We are back in 2022 and growing still!!! Looking to escape to a Celtic Village? Something new is coming to the auld village green on Saturday, June 4 in the Community Park in Friendsville. The Garrett County Celtic Festival village (9:30 AM–6 PM) continues to bring to life the traditions of Scotland, Ireland, Brittany, Wales, Cornwall, and Asturias. Historical lectures, living history in the field, genealogy in the Glen of Scottish Clans, the Great Highland Games, and entertainers share the lore, traditions, and music ,.. so much music!
FESTIVAL PARADE at 9:30 AM: Pipes and Drums welcome you.
THE GATHERING at NOON: Don’t miss it! Mary Queen of Scots, Knights of St. Andrews Color Guard, pipes and drums, pageant of Clans, Living History Units, and dancers.
We are pleased to welcome back the Seán Heely Trio, IONA, and our local favorites Aurora Celtic and the Shanty Irish. On the Dance Stage, the Teelin School of Irish Dance and the Pittsburgh Scottish Country Dance Society will perform and, along with Anjuli and Raz, provide opportunities to learn some moves.
Appearing on the Shamrock Stage this year, Greg Latta performs on pipes and bouzouki, Lynne Dale and Avalon Folmsbee play Celtic harp, Bob Shank demonstrates how traditional instruments have found their way into local culture, and Tracy Jenkins returns with Scottish Border pipes. All will share traditions and stories about the musical development of their instruments.
NEW this year are WORKSHOPS for ages 12-22 in music and dance performance, writing and character presentation, living history, and volunteerism, among others. Local authors will talk about their work and chat with aspiring writers and storytellers. Many types of Celtic instruments and ensemble playing will be explored. Introductory dance includes coaching on Irish, Scottish Country, and clogging. Teens and young adults who are looking for a way to be involved in learning these arts and who are seeking a creative, welcoming community are welcome.
Literature! Novels, fable, history, and poetry are captured in books offered by three local authors: Séamus Muir (Jim Zoller), Laura Treacy Bently, and Patricia Hopper Patteson. They will discuss their work, inspiration, and process with aspiring story tellers.
The bairns (little kids) too can enjoy a whole day of fun at the Rainbow’s End. Among the many creative activities available are Celtic crafts, face painting, elf gardens, and costuming. The children can register to play in the Highland Games, the caber toss and the haggis hurl among the events. They will hear tales and fables, and meet owl and hawk, be entranced by Celtic folk lore, sing Gaelic tunes, and perhaps participate in a play about a great Irish fable. It’s a day-long family affair with lots to do, hear, and see. Bring the kids (they’re admitted free).
IN THE CHAUTAUQUA TENTS
John Miles is back with more history to share. How did Scots/Irish immigration manifest in Maryland as far west as the mountains? What is the history of the tartan and what is the great kilt? Learn how to construct your own Feileadh Mòr.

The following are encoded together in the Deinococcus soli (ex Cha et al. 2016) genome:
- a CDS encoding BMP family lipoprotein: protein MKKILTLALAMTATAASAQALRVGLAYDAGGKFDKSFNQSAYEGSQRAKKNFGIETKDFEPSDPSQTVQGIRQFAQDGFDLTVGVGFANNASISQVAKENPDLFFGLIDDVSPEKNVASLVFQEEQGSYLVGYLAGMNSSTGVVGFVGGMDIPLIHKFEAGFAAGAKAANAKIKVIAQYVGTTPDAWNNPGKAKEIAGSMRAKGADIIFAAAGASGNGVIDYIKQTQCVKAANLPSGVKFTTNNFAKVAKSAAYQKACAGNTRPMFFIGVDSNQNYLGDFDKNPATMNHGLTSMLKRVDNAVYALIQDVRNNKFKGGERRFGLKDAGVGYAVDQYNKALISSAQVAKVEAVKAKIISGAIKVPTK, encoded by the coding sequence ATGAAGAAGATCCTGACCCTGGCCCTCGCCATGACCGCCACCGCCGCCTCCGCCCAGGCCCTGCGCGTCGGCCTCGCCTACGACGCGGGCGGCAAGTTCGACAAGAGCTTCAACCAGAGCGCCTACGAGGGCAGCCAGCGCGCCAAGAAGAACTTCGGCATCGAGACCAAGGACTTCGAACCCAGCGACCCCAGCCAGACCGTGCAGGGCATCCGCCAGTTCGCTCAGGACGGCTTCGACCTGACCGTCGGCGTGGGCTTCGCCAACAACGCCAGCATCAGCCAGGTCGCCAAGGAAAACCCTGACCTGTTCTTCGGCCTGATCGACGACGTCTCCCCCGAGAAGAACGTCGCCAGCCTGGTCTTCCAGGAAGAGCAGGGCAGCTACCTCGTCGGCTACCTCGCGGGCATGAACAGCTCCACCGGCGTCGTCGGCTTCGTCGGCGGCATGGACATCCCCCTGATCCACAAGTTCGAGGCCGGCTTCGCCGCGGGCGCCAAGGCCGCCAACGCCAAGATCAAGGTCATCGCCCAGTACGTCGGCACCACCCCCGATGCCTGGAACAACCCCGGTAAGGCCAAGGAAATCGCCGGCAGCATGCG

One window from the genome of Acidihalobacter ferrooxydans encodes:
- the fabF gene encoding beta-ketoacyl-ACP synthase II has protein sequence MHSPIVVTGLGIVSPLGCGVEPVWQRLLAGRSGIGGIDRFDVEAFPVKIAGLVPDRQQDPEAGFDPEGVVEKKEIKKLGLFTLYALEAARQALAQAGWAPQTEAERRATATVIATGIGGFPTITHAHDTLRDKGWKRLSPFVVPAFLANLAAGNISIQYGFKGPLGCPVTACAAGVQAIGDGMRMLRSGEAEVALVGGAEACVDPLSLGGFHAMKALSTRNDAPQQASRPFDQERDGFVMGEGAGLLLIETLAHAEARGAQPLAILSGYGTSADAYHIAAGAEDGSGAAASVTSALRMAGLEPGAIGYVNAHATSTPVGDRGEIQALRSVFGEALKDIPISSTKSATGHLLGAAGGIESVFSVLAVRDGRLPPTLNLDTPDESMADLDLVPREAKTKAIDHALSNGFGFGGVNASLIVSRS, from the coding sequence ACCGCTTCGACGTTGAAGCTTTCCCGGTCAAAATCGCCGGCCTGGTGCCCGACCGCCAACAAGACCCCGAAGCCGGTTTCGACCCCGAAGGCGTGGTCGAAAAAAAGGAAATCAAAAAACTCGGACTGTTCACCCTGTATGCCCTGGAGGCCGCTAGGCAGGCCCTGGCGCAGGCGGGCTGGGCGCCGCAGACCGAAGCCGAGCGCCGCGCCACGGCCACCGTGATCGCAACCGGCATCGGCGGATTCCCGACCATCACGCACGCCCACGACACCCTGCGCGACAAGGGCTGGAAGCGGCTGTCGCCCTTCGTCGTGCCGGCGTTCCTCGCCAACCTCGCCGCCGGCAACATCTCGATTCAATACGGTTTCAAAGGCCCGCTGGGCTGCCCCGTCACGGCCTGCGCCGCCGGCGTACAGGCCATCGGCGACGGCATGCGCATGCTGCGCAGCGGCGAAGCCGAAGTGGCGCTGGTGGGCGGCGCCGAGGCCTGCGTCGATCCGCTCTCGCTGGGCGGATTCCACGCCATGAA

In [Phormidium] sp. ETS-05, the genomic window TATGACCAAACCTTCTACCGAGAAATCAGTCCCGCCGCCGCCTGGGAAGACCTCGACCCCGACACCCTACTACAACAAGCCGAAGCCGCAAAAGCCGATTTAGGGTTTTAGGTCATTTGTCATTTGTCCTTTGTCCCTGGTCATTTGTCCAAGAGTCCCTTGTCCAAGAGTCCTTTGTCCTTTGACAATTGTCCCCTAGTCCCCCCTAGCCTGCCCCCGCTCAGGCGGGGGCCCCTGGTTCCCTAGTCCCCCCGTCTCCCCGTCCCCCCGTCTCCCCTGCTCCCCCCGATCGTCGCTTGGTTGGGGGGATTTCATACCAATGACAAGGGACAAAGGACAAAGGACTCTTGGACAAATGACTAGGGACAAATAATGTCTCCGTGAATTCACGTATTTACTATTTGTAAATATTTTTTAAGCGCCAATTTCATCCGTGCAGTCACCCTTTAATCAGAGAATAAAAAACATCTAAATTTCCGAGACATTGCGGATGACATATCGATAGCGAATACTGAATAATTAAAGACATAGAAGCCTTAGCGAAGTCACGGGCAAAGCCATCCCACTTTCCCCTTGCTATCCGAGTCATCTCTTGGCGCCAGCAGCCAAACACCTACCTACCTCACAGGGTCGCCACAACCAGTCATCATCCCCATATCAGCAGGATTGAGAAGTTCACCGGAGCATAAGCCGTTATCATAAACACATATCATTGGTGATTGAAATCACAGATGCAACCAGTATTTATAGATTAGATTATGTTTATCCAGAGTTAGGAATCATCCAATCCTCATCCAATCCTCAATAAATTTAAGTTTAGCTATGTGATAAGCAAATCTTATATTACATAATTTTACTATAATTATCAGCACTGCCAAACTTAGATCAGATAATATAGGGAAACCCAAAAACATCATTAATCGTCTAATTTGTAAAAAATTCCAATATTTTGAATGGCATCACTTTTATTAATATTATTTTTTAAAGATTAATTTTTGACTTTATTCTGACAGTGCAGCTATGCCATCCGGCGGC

Speaking of Western Maryland, Liz Gilbert presents A Welsh Miner’s Daughter in Frostburg, and Carl Rauscher will link Clan Bell, our honored Clan of 2022, to the Beall family of local note. Cecilia Wright, docent and board member of the Irish Railroad Workers Museum, will share history of the Irish and their impact on the development of the B&O in Cumberland.
On the Highland Stage, Ellen Wilds will share Gaelic tales and song, and Mary Queen of Scots will tell us about her struggle for her rightful place in history. Tea and the Celtic Connection offered by the Larkin Tea Company, and Traditions of the Irish Wake (Wright) will make an enjoyable afternoon entertainment.
In the field, look for Alfonso Diaz who grew up in Asturias and learned the ancient art of scything. He is looking for challengers with weed-eaters to help him level a part of the park that needs mowing. Welcome Flintlocks and Fiddles, a living history exhibit about times during the French and Indian War. And we welcome back the Appin Regiment portraying the Stewarts of Appin, a group of Scottish Highlanders and Jacobites in the period of 1745-1746.
The Highland Games are back to demonstrate traditional competition of the heavy events: sheaf toss, caber toss, stone put, and hammer throw, among others. Testing both strength and power, the Games were originally designed to find the best warriors, couriers, and clan bodyguards. Our competition hosts the flights of women as well.
Browse and procure themed wares among the many craft vendors in the Celtic Marketplace and look for demonstrations of the arts involved. And, the variety of traditional foods and spirited drink greatly enhance your village experience.
RAIN OR SHINE! Plenty of cover and seating is available, but lawn chairs are welcome. Parking is on site and free. The park grounds are completely accessible for the disabled. Tickets at the gate cost: Adults $20, Youth 13-18 $10, Kids 12 and under free Discounted adult tickets can be purchased online at gccelticfestival.com for a limited time. Get yours soon.
The Highland Festival of Garrett County, Inc is a nonprofit, volunteer organization supported by generous grants from the Maryland Heritage Areas Authority, Mountain Maryland: Gateway to the West, the Garrett County Arts Council, the Community Trust Foundation and businesses and individuals like you. A full list of sponsors and the opportunity to support the festival is available at gccelticfestival.com/sponsors.
For more information, visit our website at gccelticfestival.com, email us at firstname.lastname@example.org or call 301.501.0304.